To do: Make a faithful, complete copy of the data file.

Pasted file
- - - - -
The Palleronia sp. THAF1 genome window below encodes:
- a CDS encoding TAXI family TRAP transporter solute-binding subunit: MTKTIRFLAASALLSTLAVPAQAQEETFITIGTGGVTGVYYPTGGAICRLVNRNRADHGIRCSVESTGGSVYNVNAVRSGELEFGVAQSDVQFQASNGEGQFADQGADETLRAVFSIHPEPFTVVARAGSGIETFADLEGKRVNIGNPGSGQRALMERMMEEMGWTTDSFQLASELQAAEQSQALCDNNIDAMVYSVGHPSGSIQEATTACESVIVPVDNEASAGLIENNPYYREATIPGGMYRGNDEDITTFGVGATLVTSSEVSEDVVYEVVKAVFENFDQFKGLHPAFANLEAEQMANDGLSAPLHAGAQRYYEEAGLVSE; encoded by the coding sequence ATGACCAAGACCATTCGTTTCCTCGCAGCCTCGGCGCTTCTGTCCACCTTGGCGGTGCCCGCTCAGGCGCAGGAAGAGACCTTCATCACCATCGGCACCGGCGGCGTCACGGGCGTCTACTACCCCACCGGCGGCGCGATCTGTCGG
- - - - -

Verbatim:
The Palleronia sp. THAF1 genome window below encodes:
- a CDS encoding TAXI family TRAP transporter solute-binding subunit: MTKTIRFLAASALLSTLAVPAQAQEETFITIGTGGVTGVYYPTGGAICRLVNRNRADHGIRCSVESTGGSVYNVNAVRSGELEFGVAQSDVQFQASNGEGQFADQGADETLRAVFSIHPEPFTVVARAGSGIETFADLEGKRVNIGNPGSGQRALMERMMEEMGWTTDSFQLASELQAAEQSQALCDNNIDAMVYSVGHPSGSIQEATTACESVIVPVDNEASAGLIENNPYYREATIPGGMYRGNDEDITTFGVGATLVTSSEVSEDVVYEVVKAVFENFDQFKGLHPAFANLEAEQMANDGLSAPLHAGAQRYYEEAGLVSE; encoded by the coding sequence ATGACCAAGACCATTCGTTTCCTCGCAGCCTCGGCGCTTCTGTCCACCTTGGCGGTGCCCGCTCAGGCGCAGGAAGAGACCTTCATCACCATCGGCACCGGCGGCGTCACGGGCGTCTACTACCCCACCGGCGGCGCGATCTGTCGG